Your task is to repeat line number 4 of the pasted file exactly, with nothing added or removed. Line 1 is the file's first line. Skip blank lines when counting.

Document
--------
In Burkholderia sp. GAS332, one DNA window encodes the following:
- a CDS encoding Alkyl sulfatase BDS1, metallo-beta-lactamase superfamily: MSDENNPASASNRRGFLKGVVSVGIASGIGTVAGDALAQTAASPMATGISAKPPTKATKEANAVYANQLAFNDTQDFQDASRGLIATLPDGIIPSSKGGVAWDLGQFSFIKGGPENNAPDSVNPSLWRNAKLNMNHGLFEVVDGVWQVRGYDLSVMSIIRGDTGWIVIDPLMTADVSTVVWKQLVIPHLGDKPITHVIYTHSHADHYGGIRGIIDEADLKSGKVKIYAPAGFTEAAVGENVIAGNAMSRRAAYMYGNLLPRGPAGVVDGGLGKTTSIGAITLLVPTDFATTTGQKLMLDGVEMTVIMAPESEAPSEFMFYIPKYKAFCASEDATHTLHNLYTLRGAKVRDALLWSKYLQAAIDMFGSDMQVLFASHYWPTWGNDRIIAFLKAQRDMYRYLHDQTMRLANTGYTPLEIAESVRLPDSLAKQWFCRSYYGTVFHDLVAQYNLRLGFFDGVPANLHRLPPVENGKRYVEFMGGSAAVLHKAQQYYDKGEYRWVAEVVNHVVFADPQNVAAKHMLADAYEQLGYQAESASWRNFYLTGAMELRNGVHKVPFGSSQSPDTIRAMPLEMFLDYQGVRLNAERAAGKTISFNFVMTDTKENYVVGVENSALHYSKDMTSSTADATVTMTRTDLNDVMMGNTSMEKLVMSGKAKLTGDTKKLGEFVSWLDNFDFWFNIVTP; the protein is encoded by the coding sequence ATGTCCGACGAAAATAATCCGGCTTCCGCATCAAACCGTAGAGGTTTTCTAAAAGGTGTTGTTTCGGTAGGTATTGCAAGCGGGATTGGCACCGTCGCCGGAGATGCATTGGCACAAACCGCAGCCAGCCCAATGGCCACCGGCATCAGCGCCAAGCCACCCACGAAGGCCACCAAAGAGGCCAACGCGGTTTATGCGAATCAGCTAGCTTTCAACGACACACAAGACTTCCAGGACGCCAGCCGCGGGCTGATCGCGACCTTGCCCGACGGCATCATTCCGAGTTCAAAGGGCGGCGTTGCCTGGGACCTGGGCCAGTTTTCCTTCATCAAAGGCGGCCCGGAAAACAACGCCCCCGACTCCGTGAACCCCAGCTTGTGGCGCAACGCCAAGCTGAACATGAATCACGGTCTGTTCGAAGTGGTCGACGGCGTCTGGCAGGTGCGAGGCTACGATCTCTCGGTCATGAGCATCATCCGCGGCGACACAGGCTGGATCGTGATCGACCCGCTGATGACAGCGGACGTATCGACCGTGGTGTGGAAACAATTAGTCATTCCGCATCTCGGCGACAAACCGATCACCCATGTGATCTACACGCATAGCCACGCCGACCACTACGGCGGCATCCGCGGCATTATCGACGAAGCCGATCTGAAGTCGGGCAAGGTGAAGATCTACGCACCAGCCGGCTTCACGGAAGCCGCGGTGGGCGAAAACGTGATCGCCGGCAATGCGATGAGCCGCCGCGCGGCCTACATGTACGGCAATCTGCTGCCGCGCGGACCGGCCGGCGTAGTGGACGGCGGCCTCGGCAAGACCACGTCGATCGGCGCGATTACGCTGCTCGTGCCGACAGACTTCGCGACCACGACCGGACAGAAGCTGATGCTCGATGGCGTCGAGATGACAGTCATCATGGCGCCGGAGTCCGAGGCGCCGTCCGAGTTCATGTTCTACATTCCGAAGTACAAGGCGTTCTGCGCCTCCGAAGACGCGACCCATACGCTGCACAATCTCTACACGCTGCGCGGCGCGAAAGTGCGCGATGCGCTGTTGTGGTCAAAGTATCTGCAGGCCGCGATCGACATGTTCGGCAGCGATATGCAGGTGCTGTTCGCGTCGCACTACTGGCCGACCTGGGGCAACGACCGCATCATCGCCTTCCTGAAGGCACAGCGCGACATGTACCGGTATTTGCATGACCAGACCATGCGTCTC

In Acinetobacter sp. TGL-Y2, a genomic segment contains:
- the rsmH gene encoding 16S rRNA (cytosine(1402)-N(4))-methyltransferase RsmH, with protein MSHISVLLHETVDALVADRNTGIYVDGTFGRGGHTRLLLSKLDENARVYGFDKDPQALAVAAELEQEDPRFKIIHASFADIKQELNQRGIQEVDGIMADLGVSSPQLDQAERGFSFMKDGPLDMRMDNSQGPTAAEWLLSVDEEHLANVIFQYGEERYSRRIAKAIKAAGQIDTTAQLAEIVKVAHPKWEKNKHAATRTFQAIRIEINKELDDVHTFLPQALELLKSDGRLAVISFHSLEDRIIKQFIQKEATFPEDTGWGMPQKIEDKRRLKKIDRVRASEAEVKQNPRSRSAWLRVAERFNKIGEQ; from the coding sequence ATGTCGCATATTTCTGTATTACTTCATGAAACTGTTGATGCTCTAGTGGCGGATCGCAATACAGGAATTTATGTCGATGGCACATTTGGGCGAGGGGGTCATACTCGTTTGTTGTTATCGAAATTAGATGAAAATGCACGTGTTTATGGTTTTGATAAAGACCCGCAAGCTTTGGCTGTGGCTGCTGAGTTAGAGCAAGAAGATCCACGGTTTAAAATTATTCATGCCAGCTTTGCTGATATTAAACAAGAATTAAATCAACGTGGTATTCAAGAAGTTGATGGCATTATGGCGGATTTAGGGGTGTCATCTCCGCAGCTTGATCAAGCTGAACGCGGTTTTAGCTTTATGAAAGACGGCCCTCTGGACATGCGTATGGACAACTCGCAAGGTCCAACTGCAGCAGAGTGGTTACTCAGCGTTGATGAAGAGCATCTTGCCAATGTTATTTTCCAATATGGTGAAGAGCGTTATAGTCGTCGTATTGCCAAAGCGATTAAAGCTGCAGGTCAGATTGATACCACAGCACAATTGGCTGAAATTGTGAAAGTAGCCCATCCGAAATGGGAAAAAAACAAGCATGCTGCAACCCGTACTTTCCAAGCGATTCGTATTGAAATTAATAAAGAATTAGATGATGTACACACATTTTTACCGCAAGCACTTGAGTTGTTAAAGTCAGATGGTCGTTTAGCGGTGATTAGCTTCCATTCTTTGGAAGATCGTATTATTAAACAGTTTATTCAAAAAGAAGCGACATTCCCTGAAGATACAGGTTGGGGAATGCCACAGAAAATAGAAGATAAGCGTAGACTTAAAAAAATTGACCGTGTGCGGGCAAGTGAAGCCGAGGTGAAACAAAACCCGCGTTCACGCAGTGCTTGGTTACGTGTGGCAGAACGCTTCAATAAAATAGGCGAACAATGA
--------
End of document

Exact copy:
- the rsmH gene encoding 16S rRNA (cytosine(1402)-N(4))-methyltransferase RsmH, with protein MSHISVLLHETVDALVADRNTGIYVDGTFGRGGHTRLLLSKLDENARVYGFDKDPQALAVAAELEQEDPRFKIIHASFADIKQELNQRGIQEVDGIMADLGVSSPQLDQAERGFSFMKDGPLDMRMDNSQGPTAAEWLLSVDEEHLANVIFQYGEERYSRRIAKAIKAAGQIDTTAQLAEIVKVAHPKWEKNKHAATRTFQAIRIEINKELDDVHTFLPQALELLKSDGRLAVISFHSLEDRIIKQFIQKEATFPEDTGWGMPQKIEDKRRLKKIDRVRASEAEVKQNPRSRSAWLRVAERFNKIGEQ; from the coding sequence ATGTCGCATATTTCTGTATTACTTCATGAAACTGTTGATGCTCTAGTGGCGGATCGCAATACAGGAATTTATGTCGATGGCACATTTGGGCGAGGGGGTCATACTCGTTTGTTGTTATCGAAATTAGATGAAAATGCACGTGTTTATGGTTTTGATAAAGACCCGCAAGCTTTGGCTGTGGCTGCTGAGTTAGAGCAAGAAGATCCACGGTTTAAAATTATTCATGCCAGCTTTGCTGATATTAAACAAGAATTAAATCAACGTGGTATTCAAGAAGTTGATGGCATTATGGCGGATTTAGGGGTGTCATCTCCGCAGCTTGATCAAGCTGAACGCGGTTTTAGCTTTATGAAAGACGGCCCTCTGGACATGCGTATGGACAACTCGCAAGGTCCAACTGCAGCAGAGTGGTTACTCAGCGTTGATGAAGAGCATCTTGCCAATGTTATTTTCCAATATGGTGAAGAGCGTTATAGTCGTCGTATTGCCAAAGCGATTAAAGCTGCAGGTCAGATTGATACCACAGCACAATTGGCTGAAATTGTGAAAGTAGCCCATCCGAAATGGGAAAAAAACAAGCATGCTGCAACCCGTACTTTCCAAGCGATTCGTATTGAAATTAATAAAGAATTAGATGATGTACACACATTTTTACCGCAAGCACTTGAGTTGTTAAAGTCAGATGGTCGTTTAGCGGTGATTAGCTTCCATTCTTTGGAAGATCGTATTATTAAACAGTTTATTCAAAAAGAAGCGACATTCCCTGAAGATACAGGTTGGGGAATGCCACAGAAAATAGAAGATAAGCGTAGACTTAAAAAAATTGACCGTGTGCGGGCAAGTGAAGCCGAGGTGAAACAAAACCCGCGTTCACGCAGTGCTTGGTTACGTGTGGCAGAACGCTTCAATAAAATAGGCGAACAATGA